Published April 1994, The Aquarian Weekly


Weezer

Weirder by the day

Accusations such as geeks, nerds, gimmick, punk sell-outs and crass opportunists have been hurled at MTV Buzz boys, Weezer, ever since their goofily infectious first single, "Undone - the Sweater Song," and its lurching, loudly shouted chorus started bombarding the airwaves.

Mostly, however, Rivers Cuomo, Brian Bell, Matt Sharp and Patrick Wilson, by way of witty, self-depreciating lyrics coupled with a quirky brand of crunch-pop, find themselves saddled as heros of the "geek-rock" movement.

The video for their second single, "Buddy Holly," shows Weezer as the house band at Arnold's Drive-in in a Spike (Breeders, Beastie Boys, Dinosaur Jr) Jonze directed Happy Days spoof.

The sight of Weezer drummer Wilson slyly winking at a love-struck Joanie, or the Fonz giving guitarist/vocalist Bell a thumbs-up should go far in cementing that geek image, no matter how false it may be.

"Geeks!" exclaims bassist/vocalist Sharp angrily. "Completely false. You're talking about that Entertainment Weekly (The Geeks Shall Inherit The Earth - EW Oct. 14) article, right? We did a long interview with that guy (Chris Nashawaty)," continues Sharp, "there was all this great material he got, and he extracted shit that made it seem so totally not like the conversation was."

"He was into it, (the geek angle) more than we were," says Sharp. "'Well, I played Dungeons & Dragons when I was a kid, blah, blah, blah,'" Sharp adds in a nasal imitation. "Really, it seemed as if he came in looking specifically to get a geek angle on us."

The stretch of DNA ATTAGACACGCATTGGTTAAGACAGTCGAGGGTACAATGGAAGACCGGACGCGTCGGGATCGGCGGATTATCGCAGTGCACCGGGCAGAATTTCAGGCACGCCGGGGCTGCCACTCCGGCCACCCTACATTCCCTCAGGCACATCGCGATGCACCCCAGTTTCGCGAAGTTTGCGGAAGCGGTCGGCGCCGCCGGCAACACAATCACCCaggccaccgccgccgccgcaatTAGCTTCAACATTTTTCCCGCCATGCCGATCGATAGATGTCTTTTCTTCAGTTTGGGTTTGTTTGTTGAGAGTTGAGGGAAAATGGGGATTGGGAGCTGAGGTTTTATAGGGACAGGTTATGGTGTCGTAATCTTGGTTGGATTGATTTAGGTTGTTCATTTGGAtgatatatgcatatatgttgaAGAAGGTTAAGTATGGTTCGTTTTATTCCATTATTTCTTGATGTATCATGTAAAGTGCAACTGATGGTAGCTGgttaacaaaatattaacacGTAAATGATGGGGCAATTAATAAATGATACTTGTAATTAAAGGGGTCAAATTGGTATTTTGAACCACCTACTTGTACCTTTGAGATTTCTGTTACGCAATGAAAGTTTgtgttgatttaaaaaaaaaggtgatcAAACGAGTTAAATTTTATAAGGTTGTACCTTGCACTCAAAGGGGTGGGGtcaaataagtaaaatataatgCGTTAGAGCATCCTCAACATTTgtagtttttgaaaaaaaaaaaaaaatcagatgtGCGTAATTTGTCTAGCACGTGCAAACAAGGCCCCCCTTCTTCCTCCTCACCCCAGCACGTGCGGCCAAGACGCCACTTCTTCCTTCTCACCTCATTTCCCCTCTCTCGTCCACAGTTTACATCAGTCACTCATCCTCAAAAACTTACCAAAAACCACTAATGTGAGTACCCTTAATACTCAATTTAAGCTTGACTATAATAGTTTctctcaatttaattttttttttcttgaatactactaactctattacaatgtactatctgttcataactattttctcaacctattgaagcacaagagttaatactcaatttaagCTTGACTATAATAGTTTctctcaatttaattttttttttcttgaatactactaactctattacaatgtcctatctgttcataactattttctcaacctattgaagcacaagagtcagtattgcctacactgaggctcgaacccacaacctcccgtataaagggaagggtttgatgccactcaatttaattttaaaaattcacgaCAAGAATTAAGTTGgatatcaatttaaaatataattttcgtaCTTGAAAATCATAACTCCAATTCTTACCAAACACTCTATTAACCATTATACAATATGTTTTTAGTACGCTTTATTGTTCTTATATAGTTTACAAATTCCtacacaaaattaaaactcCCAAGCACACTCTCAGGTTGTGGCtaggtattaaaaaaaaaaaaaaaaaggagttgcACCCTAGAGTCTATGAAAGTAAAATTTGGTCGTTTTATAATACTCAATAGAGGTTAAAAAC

"I never played D&D when I was a kid," Sharp says, "and as far as Weezer being geek-rock, I don't know about that. We play 'New Wave through a Marshall Stack,' if you really need to pigeonhole us."

Formed by vocalist/guitarist/songwriter Cuomo in 1992, the LA-based band is made up of transplanted East Coast (Cuomo, Connecticut; Sharp and Wilson, NY; and Bell, East Tennessee) natives.

"We got together musically nearly three years ago, Rivers, Pat and I started out as roomates," Sharp continues. "Pat and Rivers were in a couple of different bands together that didn't really do anything. So was I. After awhile, I got tired of L.A. and moved to San Francisco."

"They called me one day," Sharp adds, "and asked if I wanted to come and work on some songs with them. If I liked the songs, they said, I could play in their new band if I wanted to," laughs Sharp. "It wasn't about playing, really, as much as it was about accepting the songs and getting along with Rivers and Pat."

"We just kept practicing and playing gigs," Sharp reminisces. "We opened in club after club where nobody saw us, but, eventually, we developed a small following."

"One day this record industry guy came to check us out," says Sharp. "Once one or two industry guys show up, they all seem to show up. Of course, everyone but Geffen rejected us. One guy from Columbia even told us," laughs Sharp, "that, 'There's no future for this kind of music, this American guitar pop thing,' it was frustrating, but we believed in the band."